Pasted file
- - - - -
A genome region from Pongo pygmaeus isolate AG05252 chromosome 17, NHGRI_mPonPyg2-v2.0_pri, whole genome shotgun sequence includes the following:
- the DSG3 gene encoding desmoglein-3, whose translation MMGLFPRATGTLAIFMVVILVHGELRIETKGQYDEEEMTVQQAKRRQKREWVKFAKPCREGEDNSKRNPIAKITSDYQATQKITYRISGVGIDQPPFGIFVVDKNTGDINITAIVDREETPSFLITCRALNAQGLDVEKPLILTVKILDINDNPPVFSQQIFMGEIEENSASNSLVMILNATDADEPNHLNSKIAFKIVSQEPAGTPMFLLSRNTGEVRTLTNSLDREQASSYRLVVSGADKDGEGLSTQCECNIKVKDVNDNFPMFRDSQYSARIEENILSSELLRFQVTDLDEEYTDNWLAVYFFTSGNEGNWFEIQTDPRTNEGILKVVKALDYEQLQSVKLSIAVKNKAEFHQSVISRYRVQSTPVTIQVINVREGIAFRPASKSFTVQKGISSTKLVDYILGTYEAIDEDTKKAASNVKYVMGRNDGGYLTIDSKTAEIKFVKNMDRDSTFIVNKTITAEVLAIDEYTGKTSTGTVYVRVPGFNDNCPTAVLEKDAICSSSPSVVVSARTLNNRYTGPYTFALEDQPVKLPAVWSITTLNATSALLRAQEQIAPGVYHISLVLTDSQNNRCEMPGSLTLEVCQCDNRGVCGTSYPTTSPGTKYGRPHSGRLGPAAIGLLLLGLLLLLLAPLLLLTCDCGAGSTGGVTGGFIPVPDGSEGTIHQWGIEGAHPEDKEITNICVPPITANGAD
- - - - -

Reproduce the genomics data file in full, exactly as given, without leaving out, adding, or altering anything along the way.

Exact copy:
A genome region from Pongo pygmaeus isolate AG05252 chromosome 17, NHGRI_mPonPyg2-v2.0_pri, whole genome shotgun sequence includes the following:
- the DSG3 gene encoding desmoglein-3, whose translation MMGLFPRATGTLAIFMVVILVHGELRIETKGQYDEEEMTVQQAKRRQKREWVKFAKPCREGEDNSKRNPIAKITSDYQATQKITYRISGVGIDQPPFGIFVVDKNTGDINITAIVDREETPSFLITCRALNAQGLDVEKPLILTVKILDINDNPPVFSQQIFMGEIEENSASNSLVMILNATDADEPNHLNSKIAFKIVSQEPAGTPMFLLSRNTGEVRTLTNSLDREQASSYRLVVSGADKDGEGLSTQCECNIKVKDVNDNFPMFRDSQYSARIEENILSSELLRFQVTDLDEEYTDNWLAVYFFTSGNEGNWFEIQTDPRTNEGILKVVKALDYEQLQSVKLSIAVKNKAEFHQSVISRYRVQSTPVTIQVINVREGIAFRPASKSFTVQKGISSTKLVDYILGTYEAIDEDTKKAASNVKYVMGRNDGGYLTIDSKTAEIKFVKNMDRDSTFIVNKTITAEVLAIDEYTGKTSTGTVYVRVPGFNDNCPTAVLEKDAICSSSPSVVVSARTLNNRYTGPYTFALEDQPVKLPAVWSITTLNATSALLRAQEQIAPGVYHISLVLTDSQNNRCEMPGSLTLEVCQCDNRGVCGTSYPTTSPGTKYGRPHSGRLGPAAIGLLLLGLLLLLLAPLLLLTCDCGAGSTGGVTGGFIPVPDGSEGTIHQWGIEGAHPEDKEITNICVPPITANGAD